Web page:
Snoozy Alarm Clock

Deus Ex: Invisible War Walkthrough

Acknowledgments

Special Note:

Special note: Like my Deus Ex walkthrough, this walkthrough will present multiple paths as they avail themselves, but will focus on a pacifist approach to play. You can follow this walkthrough and finish the game without killing anyone.

Deus Ex: Invisible War ★★★★

Few games have produced quite as loud a thump after falling from such heights of expectation as Deus Ex: Invisible War. Its predecessor, Deus Ex, is widely hailed as being one of the most groundbreaking games ever to hit the PC. This sequel is widely regarded as being the bastard spawn of a console-PC quickie.

Let's get the bad stuff out of the way first. The game crashed frequently on my system, with CTDs and lockups requiring system reboots. (Update: the 1.2 patch has largely resolved the crashing problems.) Small zones force frequent loading, and loading is slow. A pet peeve is that the game does not alt-tab gracefully. There is no key to holster your weapon. Grr. When you die you have to click a checkmark to go back to the main menu, then click a load button, then select the save that you want to load. Um, how about, "You died. Click to load your Quicksave." Or better yet, just let the Quickload button work after you're dead. Double-grr. I could go on, but you get the point -- the UI stinks.

Another complaint has been the implementation of universal ammunition, whereby the same ammo clips are used for all weapons, thus simplifying inventory management. I have two problems with this. First, it eliminates that tiny little Christmas morning feeling when you come across the type of ammo you've been hoping for. "Yippee! Tranquilizer darts!" becomes, "Gee, another ammunition gift certificate." Secondly, and this is just an implementation issue really, is that the amount of ammunition you have left is represented by an analog gauge on the HUD. You never really know exactly how much ammo you have left. A simple "three sniper rounds = three sniper shots" is better.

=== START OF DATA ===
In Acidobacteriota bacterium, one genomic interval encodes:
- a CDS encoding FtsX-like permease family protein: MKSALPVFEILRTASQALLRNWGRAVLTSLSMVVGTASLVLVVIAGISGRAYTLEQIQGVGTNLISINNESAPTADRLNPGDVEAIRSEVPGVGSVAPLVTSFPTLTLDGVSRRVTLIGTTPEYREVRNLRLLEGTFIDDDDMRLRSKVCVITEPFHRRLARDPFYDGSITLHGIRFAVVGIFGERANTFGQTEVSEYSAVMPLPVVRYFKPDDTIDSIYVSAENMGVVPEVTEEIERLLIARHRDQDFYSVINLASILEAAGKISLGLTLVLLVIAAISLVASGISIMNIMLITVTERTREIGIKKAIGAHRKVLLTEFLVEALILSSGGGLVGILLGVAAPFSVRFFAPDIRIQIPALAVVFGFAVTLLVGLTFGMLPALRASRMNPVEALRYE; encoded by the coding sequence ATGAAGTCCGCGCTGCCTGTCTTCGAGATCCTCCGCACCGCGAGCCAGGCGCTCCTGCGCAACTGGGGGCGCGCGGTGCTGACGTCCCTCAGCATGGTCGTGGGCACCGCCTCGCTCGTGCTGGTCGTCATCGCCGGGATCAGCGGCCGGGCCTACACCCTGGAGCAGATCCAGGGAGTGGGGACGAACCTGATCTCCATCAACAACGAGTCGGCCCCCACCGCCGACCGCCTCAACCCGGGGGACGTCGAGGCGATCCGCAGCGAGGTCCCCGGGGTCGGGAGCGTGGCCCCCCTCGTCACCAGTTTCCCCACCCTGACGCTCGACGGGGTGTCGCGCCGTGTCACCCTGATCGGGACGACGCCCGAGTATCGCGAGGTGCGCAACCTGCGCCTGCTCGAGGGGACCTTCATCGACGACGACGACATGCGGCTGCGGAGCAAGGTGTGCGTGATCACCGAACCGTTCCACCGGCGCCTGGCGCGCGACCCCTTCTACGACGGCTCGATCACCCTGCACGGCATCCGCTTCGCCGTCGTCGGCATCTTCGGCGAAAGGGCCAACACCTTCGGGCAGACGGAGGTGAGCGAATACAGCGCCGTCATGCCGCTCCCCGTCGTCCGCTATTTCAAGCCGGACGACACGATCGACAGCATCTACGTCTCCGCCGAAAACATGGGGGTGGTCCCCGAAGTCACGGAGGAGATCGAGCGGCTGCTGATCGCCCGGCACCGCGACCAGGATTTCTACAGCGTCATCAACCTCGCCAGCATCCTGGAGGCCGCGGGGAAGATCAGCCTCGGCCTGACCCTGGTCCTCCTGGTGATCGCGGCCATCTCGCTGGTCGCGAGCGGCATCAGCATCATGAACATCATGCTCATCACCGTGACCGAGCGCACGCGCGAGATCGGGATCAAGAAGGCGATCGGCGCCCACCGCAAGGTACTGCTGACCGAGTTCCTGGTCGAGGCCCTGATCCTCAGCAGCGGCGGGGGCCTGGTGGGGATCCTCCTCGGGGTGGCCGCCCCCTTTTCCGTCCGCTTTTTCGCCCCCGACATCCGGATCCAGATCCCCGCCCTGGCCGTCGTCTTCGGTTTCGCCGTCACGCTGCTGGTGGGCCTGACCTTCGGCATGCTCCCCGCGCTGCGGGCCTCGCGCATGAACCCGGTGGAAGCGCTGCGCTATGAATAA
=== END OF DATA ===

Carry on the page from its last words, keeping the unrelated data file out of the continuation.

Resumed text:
So why in the world am I giving this game four stars? Am I a demented fanboi? Perhaps. But the real reason is that I love politics and philosophy, and this game delivers both in entertaining and thought-provoking ways. While the story takes time hitting its stride, about two-thirds of the way through I said, "Wow, now I'm playing the Deus Ex sequel!" That yowza feeling should have happened from the opening moments of the game, but rest assured it does come. You will get to meet many of the characters and revisit some of the places you were familiar with from the previous game.

In typical Deus-Ex style, the storyline makes you the pivotal player in humanity's fate. Does a hive mind sound appealing? How about bio-engineered eugenics? Genetic purity? Or would you rather not think at all, preferring a world engineered by unseen experts who make everything run smoothly with no input from the masses? The choice is yours, and this time you have four endings to choose from.

The mere presence of these thoughtful topics in a video game is heartening. While ironic that any volume of the Deus Ex saga should be criticized for being "dumbed down," it is reassuring that "dumb" is still considered to be a bad thing. With so much entertainment lacking any intellectual merit, I am willing to overlook serious technical flaws when the narrative tackles thought-provoking subjects. Perhaps it's time that gamers reflect upon which aspects of our games are allowed to be dumb, and which are not.

- Last Update 05/05/06